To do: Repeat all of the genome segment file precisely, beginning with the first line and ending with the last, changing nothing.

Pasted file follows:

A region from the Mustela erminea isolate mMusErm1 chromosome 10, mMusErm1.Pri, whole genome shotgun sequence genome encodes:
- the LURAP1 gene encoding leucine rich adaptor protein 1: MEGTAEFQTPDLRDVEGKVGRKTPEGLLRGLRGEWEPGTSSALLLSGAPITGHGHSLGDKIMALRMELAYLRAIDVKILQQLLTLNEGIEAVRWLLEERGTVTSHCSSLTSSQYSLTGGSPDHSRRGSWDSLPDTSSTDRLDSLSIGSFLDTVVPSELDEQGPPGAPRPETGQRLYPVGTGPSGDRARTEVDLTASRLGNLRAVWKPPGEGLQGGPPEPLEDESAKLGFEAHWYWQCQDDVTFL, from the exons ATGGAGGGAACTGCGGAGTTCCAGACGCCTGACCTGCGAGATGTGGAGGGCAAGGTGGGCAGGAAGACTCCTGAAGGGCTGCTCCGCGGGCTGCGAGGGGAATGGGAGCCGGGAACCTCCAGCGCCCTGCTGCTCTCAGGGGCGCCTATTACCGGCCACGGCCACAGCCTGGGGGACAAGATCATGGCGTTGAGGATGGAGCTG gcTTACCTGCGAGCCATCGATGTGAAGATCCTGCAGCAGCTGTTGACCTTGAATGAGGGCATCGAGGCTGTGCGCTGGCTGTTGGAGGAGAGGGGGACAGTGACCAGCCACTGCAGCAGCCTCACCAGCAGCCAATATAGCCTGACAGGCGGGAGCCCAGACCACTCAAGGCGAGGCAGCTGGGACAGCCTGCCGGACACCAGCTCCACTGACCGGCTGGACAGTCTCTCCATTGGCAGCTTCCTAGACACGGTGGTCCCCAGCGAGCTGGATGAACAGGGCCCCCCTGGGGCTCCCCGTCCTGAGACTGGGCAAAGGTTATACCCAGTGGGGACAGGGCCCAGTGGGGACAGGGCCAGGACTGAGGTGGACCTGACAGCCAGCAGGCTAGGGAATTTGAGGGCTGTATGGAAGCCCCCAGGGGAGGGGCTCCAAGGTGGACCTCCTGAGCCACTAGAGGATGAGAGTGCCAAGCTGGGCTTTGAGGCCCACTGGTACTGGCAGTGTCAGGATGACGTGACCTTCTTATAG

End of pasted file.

A region from the Mustela erminea isolate mMusErm1 chromosome 10, mMusErm1.Pri, whole genome shotgun sequence genome encodes:
- the LURAP1 gene encoding leucine rich adaptor protein 1: MEGTAEFQTPDLRDVEGKVGRKTPEGLLRGLRGEWEPGTSSALLLSGAPITGHGHSLGDKIMALRMELAYLRAIDVKILQQLLTLNEGIEAVRWLLEERGTVTSHCSSLTSSQYSLTGGSPDHSRRGSWDSLPDTSSTDRLDSLSIGSFLDTVVPSELDEQGPPGAPRPETGQRLYPVGTGPSGDRARTEVDLTASRLGNLRAVWKPPGEGLQGGPPEPLEDESAKLGFEAHWYWQCQDDVTFL, from the exons ATGGAGGGAACTGCGGAGTTCCAGACGCCTGACCTGCGAGATGTGGAGGGCAAGGTGGGCAGGAAGACTCCTGAAGGGCTGCTCCGCGGGCTGCGAGGGGAATGGGAGCCGGGAACCTCCAGCGCCCTGCTGCTCTCAGGGGCGCCTATTACCGGCCACGGCCACAGCCTGGGGGACAAGATCATGGCGTTGAGGATGGAGCTG gcTTACCTGCGAGCCATCGATGTGAAGATCCTGCAGCAGCTGTTGACCTTGAATGAGGGCATCGAGGCTGTGCGCTGGCTGTTGGAGGAGAGGGGGACAGTGACCAGCCACTGCAGCAGCCTCACCAGCAGCCAATATAGCCTGACAGGCGGGAGCCCAGACCACTCAAGGCGAGGCAGCTGGGACAGCCTGCCGGACACCAGCTCCACTGACCGGCTGGACAGTCTCTCCATTGGCAGCTTCCTAGACACGGTGGTCCCCAGCGAGCTGGATGAACAGGGCCCCCCTGGGGCTCCCCGTCCTGAGACTGGGCAAAGGTTATACCCAGTGGGGACAGGGCCCAGTGGGGACAGGGCCAGGACTGAGGTGGACCTGACAGCCAGCAGGCTAGGGAATTTGAGGGCTGTATGGAAGCCCCCAGGGGAGGGGCTCCAAGGTGGACCTCCTGAGCCACTAGAGGATGAGAGTGCCAAGCTGGGCTTTGAGGCCCACTGGTACTGGCAGTGTCAGGATGACGTGACCTTCTTATAG